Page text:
Africa’s economic growth stands to rebound not unless we manage crisis

21Jul 2020
Editor
The Guardian
Africa’s economic growth stands to rebound not unless we manage crisis

Extreme poverty, deep poverty, abject poverty, absolute poverty, destitution, or penury, was defined by the United Nations (UN) in its 1995 report of the World Summit for Social Development as "a condition characterized by severe deprivation of basic human needs, including food,-

-safe drinking water, sanitation facilities, health, shelter, education and information. It depends not only on income but also on access to services." Historically, other definitions have been proposed within the United Nations.

In 2018, extreme poverty widely refers to an income below the international poverty line of $1.90 per day (in 2011 prices, equivalent to $2.16 in 2019), set by the World Bank. In October 2015, the World Bank updated the international poverty line, a global absolute minimum, to $1.90 a day.  This is the equivalent of $1.00 a day in 1996 US prices, hence the widely used expression "living on less than a dollar a day". The vast majority of those in extreme poverty reside in south Asia, sub-Saharan Africa, the West Indies, East Asia, and the Pacific. As of 2018, it is estimated that the country with the most people living in extreme poverty is Nigeria, at 86 million.  

In the past, the vast majority of the world population lived in conditions of extreme poverty.  The percentage of the global population living in absolute poverty fell from over 80 per cent in 1800 to 20 per cent by 2015. According to United Nations estimates, in 2015 roughly 734 million people or 10 per cent remained under those conditions.[12] The number had previously been measured as 1.9 billion in 1990, and 1.2 billion in 2008. Despite the significant number of individuals still below the international poverty line, these figures represent significant progress for the international community, as they reflect a decrease of more than one billion people over 15 years.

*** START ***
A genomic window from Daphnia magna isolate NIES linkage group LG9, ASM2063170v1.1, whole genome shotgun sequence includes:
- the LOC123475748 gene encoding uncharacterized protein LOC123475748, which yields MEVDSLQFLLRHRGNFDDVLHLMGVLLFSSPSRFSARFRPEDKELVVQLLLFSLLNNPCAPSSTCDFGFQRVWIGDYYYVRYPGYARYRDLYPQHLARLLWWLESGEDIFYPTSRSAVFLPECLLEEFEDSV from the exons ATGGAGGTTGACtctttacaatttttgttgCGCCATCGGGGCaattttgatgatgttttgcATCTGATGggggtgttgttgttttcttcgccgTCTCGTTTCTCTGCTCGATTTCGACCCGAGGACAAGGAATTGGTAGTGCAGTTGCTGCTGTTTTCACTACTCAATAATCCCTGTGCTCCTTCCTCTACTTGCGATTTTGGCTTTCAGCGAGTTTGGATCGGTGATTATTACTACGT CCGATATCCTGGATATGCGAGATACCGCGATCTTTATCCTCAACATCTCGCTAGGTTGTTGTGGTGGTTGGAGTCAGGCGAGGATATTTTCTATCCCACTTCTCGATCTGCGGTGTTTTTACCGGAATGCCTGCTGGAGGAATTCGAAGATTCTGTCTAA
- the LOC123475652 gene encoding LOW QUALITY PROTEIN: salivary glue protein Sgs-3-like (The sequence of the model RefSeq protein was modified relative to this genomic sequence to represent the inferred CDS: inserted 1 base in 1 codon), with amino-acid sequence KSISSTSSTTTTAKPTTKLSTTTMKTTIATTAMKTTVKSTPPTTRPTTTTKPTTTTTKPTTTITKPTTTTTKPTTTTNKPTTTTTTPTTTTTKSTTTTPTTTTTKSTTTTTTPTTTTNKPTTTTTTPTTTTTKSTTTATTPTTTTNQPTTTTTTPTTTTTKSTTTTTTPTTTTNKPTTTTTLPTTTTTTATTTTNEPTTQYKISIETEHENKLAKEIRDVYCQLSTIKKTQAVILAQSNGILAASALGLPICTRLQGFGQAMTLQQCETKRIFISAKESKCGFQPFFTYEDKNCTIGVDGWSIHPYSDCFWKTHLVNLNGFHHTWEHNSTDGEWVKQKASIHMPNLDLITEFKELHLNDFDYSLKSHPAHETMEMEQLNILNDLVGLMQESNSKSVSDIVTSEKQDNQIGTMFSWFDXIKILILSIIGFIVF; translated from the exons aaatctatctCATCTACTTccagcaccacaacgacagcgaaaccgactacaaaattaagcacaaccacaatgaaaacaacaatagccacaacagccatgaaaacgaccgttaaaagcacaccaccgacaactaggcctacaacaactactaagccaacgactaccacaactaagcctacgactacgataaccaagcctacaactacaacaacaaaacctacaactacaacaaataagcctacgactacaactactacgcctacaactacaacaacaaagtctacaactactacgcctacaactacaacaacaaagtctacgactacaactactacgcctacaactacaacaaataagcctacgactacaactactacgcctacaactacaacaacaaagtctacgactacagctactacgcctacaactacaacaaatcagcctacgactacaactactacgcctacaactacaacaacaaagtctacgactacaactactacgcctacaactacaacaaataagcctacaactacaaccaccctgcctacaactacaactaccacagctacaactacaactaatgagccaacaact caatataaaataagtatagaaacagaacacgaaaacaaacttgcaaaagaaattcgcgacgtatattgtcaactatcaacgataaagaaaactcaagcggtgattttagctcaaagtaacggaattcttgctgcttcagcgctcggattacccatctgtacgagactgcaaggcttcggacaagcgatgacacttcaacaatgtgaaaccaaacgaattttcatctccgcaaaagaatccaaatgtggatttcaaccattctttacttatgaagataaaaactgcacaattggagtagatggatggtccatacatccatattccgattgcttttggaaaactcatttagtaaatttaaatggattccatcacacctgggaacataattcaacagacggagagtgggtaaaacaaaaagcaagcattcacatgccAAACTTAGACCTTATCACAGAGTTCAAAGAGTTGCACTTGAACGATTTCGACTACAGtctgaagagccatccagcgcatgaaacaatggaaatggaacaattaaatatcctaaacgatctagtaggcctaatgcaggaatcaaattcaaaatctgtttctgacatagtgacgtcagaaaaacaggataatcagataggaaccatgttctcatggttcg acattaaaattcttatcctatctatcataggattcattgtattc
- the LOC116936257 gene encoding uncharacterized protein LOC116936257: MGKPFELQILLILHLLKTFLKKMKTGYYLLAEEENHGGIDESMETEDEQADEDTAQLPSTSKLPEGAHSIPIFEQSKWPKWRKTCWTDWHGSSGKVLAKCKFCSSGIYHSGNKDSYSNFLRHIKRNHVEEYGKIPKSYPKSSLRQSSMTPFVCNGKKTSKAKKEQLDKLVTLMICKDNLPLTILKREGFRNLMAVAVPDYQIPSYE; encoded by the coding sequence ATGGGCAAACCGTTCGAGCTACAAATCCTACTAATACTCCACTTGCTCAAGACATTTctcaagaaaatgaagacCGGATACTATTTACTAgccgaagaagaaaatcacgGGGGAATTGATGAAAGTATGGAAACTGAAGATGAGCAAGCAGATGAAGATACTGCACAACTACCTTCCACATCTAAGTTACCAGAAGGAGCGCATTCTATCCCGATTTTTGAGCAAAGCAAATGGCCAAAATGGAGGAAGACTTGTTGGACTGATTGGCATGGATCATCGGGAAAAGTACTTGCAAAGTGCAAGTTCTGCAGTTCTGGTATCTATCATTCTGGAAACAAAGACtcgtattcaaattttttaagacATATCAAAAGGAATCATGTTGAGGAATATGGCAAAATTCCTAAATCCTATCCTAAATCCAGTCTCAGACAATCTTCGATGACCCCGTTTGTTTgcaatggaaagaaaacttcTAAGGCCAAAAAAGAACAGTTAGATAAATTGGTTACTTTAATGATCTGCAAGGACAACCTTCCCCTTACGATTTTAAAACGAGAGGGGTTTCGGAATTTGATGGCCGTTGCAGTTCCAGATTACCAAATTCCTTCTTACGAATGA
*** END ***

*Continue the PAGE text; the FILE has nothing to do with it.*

In public opinion surveys around the world, people surveyed tend to incorrectly think that extreme poverty has not decreased.  

The reduction of extreme poverty and hunger was the second Sustainable Development Goal (SDG 2), as set by the United Nations. Specifically, the target was to reduce the extreme poverty rate by half by 2015, a goal that was met five years ahead of schedule. In the Sustainable Development Goals, which succeeded the MDGs, the goal is to end extreme poverty in all its forms everywhere. With this declaration the international community, including the UN and the World Bank have adopted the target of ending extreme poverty by 2030.

According to the African Development Bank nearly 50 million Africans could be pushed into extreme poverty owing to the coronavirus pandemic.

West and Central Africa stand to be most hit by the economic slump. Nigeria, the continent’s most populous country, would see the greatest rise in poverty.

In the bank’s latest economic outlook, roughly a third of the continent was already expected to live below the international poverty line of 1.90 US dollars per day in 2020.

Health crisis and ensuing lockdowns have destroyed jobs, crippled incomes and devastated economies continent-wide.

With this in mind, the AfDB expects Africa to suffer a major recession, with GDP forecast to contract between 1.7 per cent and 3.4 per cent this year.

Furthermore, the institution says that between 24.6 and 30 million jobs would be lost this year due to the virus crisis.

Nevertheless, the bank noted that Africa’s economic growth could rebound in 2021, provided that governments manage the COVID-19 infection rate well.

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